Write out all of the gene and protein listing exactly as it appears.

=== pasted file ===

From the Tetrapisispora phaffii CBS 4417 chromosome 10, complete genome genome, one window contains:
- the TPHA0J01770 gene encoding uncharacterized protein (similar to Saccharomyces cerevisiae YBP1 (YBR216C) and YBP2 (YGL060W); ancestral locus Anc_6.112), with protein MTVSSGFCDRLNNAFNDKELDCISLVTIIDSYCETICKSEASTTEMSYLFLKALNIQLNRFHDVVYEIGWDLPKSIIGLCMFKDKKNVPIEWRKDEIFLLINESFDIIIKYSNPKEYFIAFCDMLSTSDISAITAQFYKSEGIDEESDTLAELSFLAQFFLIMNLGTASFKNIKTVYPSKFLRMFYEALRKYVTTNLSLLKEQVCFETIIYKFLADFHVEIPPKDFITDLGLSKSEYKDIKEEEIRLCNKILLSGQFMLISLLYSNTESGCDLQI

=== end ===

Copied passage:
From the Tetrapisispora phaffii CBS 4417 chromosome 10, complete genome genome, one window contains:
- the TPHA0J01770 gene encoding uncharacterized protein (similar to Saccharomyces cerevisiae YBP1 (YBR216C) and YBP2 (YGL060W); ancestral locus Anc_6.112), with protein MTVSSGFCDRLNNAFNDKELDCISLVTIIDSYCETICKSEASTTEMSYLFLKALNIQLNRFHDVVYEIGWDLPKSIIGLCMFKDKKNVPIEWRKDEIFLLINESFDIIIKYSNPKEYFIAFCDMLSTSDISAITAQFYKSEGIDEESDTLAELSFLAQFFLIMNLGTASFKNIKTVYPSKFLRMFYEALRKYVTTNLSLLKEQVCFETIIYKFLADFHVEIPPKDFITDLGLSKSEYKDIKEEEIRLCNKILLSGQFMLISLLYSNTESGCDLQI